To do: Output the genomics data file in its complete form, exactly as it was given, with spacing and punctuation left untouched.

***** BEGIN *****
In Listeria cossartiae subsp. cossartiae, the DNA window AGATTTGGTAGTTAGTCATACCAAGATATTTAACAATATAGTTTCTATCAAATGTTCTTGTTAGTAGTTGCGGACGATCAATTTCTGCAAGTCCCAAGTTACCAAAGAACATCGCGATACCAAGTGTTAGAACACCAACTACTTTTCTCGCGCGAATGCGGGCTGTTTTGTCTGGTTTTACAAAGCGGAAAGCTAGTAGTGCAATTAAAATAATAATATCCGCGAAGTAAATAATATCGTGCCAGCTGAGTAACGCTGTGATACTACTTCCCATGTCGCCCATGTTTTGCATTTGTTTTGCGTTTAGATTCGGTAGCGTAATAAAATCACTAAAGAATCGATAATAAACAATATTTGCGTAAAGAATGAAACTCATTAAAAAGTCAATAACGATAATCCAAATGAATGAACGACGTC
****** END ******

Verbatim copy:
In Listeria cossartiae subsp. cossartiae, the DNA window AGATTTGGTAGTTAGTCATACCAAGATATTTAACAATATAGTTTCTATCAAATGTTCTTGTTAGTAGTTGCGGACGATCAATTTCTGCAAGTCCCAAGTTACCAAAGAACATCGCGATACCAAGTGTTAGAACACCAACTACTTTTCTCGCGCGAATGCGGGCTGTTTTGTCTGGTTTTACAAAGCGGAAAGCTAGTAGTGCAATTAAAATAATAATATCCGCGAAGTAAATAATATCGTGCCAGCTGAGTAACGCTGTGATACTACTTCCCATGTCGCCCATGTTTTGCATTTGTTTTGCGTTTAGATTCGGTAGCGTAATAAAATCACTAAAGAATCGATAATAAACAATATTTGCGTAAAGAATGAAACTCATTAAAAAGTCAATAACGATAATCCAAATGAATGAACGACGTC